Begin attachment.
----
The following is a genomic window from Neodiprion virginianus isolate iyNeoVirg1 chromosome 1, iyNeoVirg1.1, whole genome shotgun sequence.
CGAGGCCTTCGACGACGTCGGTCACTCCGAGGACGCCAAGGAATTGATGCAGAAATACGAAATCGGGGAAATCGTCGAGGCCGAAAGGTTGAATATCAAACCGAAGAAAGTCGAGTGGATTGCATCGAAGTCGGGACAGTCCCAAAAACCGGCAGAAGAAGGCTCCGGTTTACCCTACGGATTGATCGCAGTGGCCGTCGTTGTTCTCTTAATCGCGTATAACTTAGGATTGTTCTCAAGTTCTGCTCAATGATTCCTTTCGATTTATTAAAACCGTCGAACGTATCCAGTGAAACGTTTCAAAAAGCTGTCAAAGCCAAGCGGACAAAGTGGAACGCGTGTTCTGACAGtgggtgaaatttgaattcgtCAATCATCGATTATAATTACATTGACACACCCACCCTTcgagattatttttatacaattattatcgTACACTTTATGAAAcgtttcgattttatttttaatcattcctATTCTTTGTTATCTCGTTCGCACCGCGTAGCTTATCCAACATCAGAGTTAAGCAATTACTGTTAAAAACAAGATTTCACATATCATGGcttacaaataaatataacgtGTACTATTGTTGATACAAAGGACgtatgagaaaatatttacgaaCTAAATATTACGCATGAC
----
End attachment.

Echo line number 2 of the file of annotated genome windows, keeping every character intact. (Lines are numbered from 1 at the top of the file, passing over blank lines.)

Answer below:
CGAGGCCTTCGACGACGTCGGTCACTCCGAGGACGCCAAGGAATTGATGCAGAAATACGAAATCGGGGAAATCGTCGAGGCCGAAAGGTTGAATATCAAACCGAAGAAAGTCGAGTGGATTGCATCGAAGTCGGGACAGTCCCAAAAACCGGCAGAAGAAGGCTCCGGTTTACCCTACGGATTGATCGCAGTGGCCGTCGTTGTTCTCTTAATCGCGTATAACTTAGGATTGTTCTCAAGTTCTGCTCAATGATTCCTTTCGATTTATTAAAACCGTCGAACGTATCCAGTGAAACGTTTCAAAAAGCTGTCAAAGCCAAGCGGACAAAGTGGAACGCGTGTTCTGACAGtgggtgaaatttgaattcgtCAATCATCGATTATAATTACATTGACACACCCACCCTTcgagattatttttatacaattattatcgTACACTTTATGAAAcgtttcgattttatttttaatcattcctATTCTTTGTTATCTCGTTCGCACCGCGTAGCTTATCCAACATCAGAGTTAAGCAATTACTGTTAAAAACAAGATTTCACATATCATGGcttacaaataaatataacgtGTACTATTGTTGATACAAAGGACgtatgagaaaatatttacgaaCTAAATATTACGCATGAC